“Electrify America’s job is to make sure it can enable all OEMs, not just favor VW Group. There is a bias on the European side right now, but the domestic and Asian OEMs are right behind [in preparing their cars for plug-and-charge]. Someone might be first to market and get bragging rights, but we need to make sure we treat them all 100 percent equally. All the chargers are pre-provisioned to make it work—it just requires the software to be rolled out,” explained Electrify America COO Brendan Jones.
“We need such high utilization of the network to make it pay that we have a business need to be neutral to OEMs,” added Palazzo.
Plug-and-charge isn’t the only way to top your EV up with electrons, however. The method with the least commitment is simply to drive up to a charger and pull out your credit or debit card. “Our chargers will be open access, with no membership needed. There will be flexible pricing products; embedded programs, Electrify America membership, and also pay at the station,” Jones told us.
The faster you charge, the more you’ll pay
The chargers will bill at three different price bands: 0-75kW for older EVs like the Chevrolet Bolt or Nissan Leaf, as well as any Tesla using a CCS adapter dongle; 76kW-125kW; and 126kW-350kW. Note: the user does not pick which band to charge at; that’s all determined by the kind of EV they have. You cannot arrive in a 350kW-capable Porsche Taycan but select to charge at a less powerful rate. Although exact pricing won’t be out until later in May, we do have some details about membership. An Electrify America Pass charges the standard per-minute cost—which should be less than $0.3/minute for the slowest rate—plus a $1 session fee. An Electrify America Pass+ membership gets an additional per-minute discount but requires a $4 monthly membership fee. If you get charging through an OEM-negotiated program (and so far, that means Audi, Porsche, and Lucid), expect to pay even less.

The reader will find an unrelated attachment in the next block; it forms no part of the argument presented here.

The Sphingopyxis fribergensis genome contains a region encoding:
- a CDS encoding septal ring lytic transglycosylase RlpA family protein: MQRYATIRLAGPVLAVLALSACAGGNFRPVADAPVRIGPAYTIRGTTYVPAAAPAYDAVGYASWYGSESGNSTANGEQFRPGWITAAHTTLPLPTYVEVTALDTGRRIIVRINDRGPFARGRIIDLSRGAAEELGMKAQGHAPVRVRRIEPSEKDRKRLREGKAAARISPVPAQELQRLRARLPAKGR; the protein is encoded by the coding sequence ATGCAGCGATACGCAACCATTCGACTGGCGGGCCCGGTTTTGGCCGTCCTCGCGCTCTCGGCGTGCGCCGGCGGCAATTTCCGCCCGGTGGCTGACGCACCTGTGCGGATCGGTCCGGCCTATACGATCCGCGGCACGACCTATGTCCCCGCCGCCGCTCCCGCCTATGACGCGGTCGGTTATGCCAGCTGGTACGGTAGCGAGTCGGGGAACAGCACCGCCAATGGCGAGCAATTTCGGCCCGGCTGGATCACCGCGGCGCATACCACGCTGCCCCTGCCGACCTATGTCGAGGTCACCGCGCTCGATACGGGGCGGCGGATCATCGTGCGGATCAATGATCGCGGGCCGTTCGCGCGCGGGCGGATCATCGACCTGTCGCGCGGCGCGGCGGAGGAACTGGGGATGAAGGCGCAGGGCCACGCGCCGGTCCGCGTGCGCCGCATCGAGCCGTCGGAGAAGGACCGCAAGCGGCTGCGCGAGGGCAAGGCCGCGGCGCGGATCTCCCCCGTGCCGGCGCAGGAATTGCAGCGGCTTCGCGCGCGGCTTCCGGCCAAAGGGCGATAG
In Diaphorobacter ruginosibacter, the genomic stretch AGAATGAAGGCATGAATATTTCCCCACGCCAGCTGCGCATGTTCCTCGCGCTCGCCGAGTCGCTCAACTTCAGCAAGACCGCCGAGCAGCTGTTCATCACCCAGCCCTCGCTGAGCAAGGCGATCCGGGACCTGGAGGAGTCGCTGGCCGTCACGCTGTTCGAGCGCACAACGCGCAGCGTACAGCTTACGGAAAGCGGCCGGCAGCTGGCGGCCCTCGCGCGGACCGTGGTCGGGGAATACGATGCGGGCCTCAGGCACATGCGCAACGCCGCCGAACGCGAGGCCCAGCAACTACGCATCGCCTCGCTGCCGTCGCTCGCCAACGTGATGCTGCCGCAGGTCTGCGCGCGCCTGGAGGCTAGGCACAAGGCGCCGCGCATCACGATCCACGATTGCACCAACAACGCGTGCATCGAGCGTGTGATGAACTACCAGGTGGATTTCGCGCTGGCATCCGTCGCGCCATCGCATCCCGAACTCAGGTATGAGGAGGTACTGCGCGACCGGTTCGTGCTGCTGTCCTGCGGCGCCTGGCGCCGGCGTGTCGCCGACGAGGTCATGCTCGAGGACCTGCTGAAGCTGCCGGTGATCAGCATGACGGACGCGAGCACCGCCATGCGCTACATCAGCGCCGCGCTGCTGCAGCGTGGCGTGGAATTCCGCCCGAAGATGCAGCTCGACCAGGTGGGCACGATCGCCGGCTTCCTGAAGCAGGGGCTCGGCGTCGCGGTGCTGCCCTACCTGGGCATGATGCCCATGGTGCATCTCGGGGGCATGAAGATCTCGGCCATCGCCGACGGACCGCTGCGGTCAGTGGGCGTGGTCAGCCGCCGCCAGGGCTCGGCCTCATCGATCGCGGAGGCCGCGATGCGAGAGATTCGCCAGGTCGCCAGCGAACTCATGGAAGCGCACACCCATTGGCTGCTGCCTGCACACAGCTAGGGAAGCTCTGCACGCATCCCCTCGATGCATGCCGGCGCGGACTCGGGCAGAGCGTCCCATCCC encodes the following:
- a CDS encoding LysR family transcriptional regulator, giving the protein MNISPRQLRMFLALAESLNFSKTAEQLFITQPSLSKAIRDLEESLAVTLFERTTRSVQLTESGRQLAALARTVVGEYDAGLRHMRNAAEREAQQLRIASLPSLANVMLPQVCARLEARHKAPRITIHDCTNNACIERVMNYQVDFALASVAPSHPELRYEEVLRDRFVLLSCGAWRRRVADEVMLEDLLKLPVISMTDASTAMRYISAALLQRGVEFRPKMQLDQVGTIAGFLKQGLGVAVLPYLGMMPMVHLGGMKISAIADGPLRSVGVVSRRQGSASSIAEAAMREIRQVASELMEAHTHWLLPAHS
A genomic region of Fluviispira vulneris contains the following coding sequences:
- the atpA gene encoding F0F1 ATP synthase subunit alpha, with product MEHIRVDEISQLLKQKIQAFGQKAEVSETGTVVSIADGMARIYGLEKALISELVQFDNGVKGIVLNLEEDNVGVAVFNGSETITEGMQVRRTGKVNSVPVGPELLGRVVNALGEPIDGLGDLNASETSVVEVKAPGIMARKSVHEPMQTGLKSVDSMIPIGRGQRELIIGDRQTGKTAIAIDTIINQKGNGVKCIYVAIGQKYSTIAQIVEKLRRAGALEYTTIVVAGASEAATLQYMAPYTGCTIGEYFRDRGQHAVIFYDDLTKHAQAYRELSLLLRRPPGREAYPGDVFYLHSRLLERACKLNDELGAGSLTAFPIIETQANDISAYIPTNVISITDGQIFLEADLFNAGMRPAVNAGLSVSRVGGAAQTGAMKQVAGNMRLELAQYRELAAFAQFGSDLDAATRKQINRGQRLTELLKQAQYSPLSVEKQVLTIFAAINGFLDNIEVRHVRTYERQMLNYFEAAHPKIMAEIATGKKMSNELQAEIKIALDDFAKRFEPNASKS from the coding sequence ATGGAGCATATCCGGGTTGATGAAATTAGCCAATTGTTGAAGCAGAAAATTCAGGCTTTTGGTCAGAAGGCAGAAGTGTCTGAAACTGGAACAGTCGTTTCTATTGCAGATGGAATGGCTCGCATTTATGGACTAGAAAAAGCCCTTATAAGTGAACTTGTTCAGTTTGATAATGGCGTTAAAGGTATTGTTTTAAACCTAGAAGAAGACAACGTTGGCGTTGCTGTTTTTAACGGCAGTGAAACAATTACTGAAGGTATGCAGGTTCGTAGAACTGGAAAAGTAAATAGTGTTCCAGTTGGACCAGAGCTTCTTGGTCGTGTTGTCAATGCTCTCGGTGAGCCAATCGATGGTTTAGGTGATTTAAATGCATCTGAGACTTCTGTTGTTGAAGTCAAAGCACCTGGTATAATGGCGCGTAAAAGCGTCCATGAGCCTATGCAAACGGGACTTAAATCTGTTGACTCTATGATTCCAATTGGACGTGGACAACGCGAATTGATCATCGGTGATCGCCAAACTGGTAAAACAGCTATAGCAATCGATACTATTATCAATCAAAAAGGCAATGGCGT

Visiting Electrify America’s R&D lab made it clear that the company has put a lot of effort into the charging user experience. The charging stations—which come from one of four different suppliers depending on your geographic region—all operate the same underlying software and all feature the same intuitive (and elegant) user interface. This makes it clear exactly what you’re supposed to do to interact with one and how much you’re paying to suck power from it. And if you arrive at a charging station that’s already in use, the display also makes it very clear how long you can expect to wait for that person to finish.
That information is all also available through the new Electrify America mobile app. In the app you can find charging stations, discover which of them are in use (and when they might be free if so), pay for your charging session (there’s an NFC token you can add), and also monitor your state of charge once connected.
Electrify America’s second phase is due to begin in July 2019 and will see another tranche of $500 million spent by the end of 2021. Of this, $338 million is earmarked for infrastructure. This is predominantly to be spent in metropolitan areas and is biased toward Californian ones (which will receive $95-$115 million) compared to the rest of the country ($145-165 million). For highway chargers, the split is reversed, with $25-$30 million for California and $65-$85 million earmarked for the rest of the nation. Jones says that the company is also looking at new opportunities beyond just metropolitan and highway charging, including buses and rural locations. “Multifamily locations are the hardest to do. It’s easy if they’re new build properties, but it’s hard to get approval to even install level 2 chargers in existing multifamily dwellings,” he explained. “So we might suspend some of our business rules to put DC fast chargers as close as we can to multifamily developments.”